Journal Article

Altered processing of precursor transcripts and increased levels of the subunit I of mitochondrial cytochrome c oxidase in Syrian hamster fetal cells initiated with ionizing radiation.

G Otero, M A Avila, L de la Peña, D Emfietzoglou, J Cansado, G F Popescu and V Notario

in Carcinogenesis

Volume 18, issue 8, pages 1569-1575
Published in print August 1997 | ISSN: 0143-3334
Published online August 1997 | e-ISSN: 1460-2180 | DOI: https://dx.doi.org/10.1093/carcin/18.8.1569
Altered processing of precursor transcripts and increased levels of the subunit I of mitochondrial cytochrome c oxidase in Syrian hamster fetal cells initiated with ionizing radiation.

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Treatment of Syrian hamster fetal cells (SHFC) with ionizing radiation resulted in the establishment of 21 transformed cell lines. Relative to unirradiated controls, cells from early post-irradiation passages (p.3) showed marked morphologic alterations, increased growth rate and extended life span, and they were contact-inhibited and not tumorigenic in nude mice, although they became tumorigenic after extended passaging in culture (p. > 30). Differential mRNA display analyses of normal cells (84-3) and radiation-initiated cell lines at early passage showed that the latter contained increased steady-state levels of the precursor (4-fold) and mature (1.7-fold) transcripts of the mitochondrial (mt) gene encoding the subunit I of cytochrome c oxidase (CO I). These molecular alterations were consistently observed in 57% of the irradiated (HDR) cell lines, and were stably maintained during continuous passaging (p. > 50). Further analyses of one of these cell lines (HDR-3) demonstrated that the accumulation of CO I precursor transcripts was the result of mRNA stabilization and increased replication and/or amplification of the mt DNA. Radiation-initiated cells contained elevated levels of the CO I protein, showed a 75% reduction in cytochrome c oxidase (CO) activity, and a 5-fold increase in the concentration of hydrogen peroxide secreted into their culture medium compared with cells with no alterations in CO I mRNA processing. Our findings suggest that alterations in mt CO I processing may play a role in the neoplastic conversion of mammalian cells by ionizing radiation.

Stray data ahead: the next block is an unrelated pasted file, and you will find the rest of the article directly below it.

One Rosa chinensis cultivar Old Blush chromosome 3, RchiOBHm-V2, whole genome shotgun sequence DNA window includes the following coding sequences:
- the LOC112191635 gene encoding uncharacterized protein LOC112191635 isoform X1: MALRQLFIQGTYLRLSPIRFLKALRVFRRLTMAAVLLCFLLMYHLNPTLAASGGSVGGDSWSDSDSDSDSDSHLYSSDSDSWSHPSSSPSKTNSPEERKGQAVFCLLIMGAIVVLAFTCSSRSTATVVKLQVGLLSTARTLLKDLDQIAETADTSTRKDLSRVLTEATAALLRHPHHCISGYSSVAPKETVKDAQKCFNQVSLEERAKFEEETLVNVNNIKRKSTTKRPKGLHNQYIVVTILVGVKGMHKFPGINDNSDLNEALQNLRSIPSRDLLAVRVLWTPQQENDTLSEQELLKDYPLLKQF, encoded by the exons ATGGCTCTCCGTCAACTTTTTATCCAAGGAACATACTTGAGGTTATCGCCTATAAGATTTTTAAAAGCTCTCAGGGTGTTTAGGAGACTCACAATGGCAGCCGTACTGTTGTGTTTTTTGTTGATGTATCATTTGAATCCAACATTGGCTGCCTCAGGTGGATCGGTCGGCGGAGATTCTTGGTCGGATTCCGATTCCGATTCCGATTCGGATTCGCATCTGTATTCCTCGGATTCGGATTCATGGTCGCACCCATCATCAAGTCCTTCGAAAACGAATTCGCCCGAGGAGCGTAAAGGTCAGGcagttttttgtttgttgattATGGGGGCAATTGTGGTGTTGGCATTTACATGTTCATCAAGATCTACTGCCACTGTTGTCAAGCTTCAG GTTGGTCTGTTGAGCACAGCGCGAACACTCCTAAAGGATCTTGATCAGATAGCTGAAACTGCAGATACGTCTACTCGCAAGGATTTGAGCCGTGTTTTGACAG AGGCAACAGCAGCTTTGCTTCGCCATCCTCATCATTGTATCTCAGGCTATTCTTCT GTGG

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Subjects: Clinical Cytogenetics and Molecular Genetics

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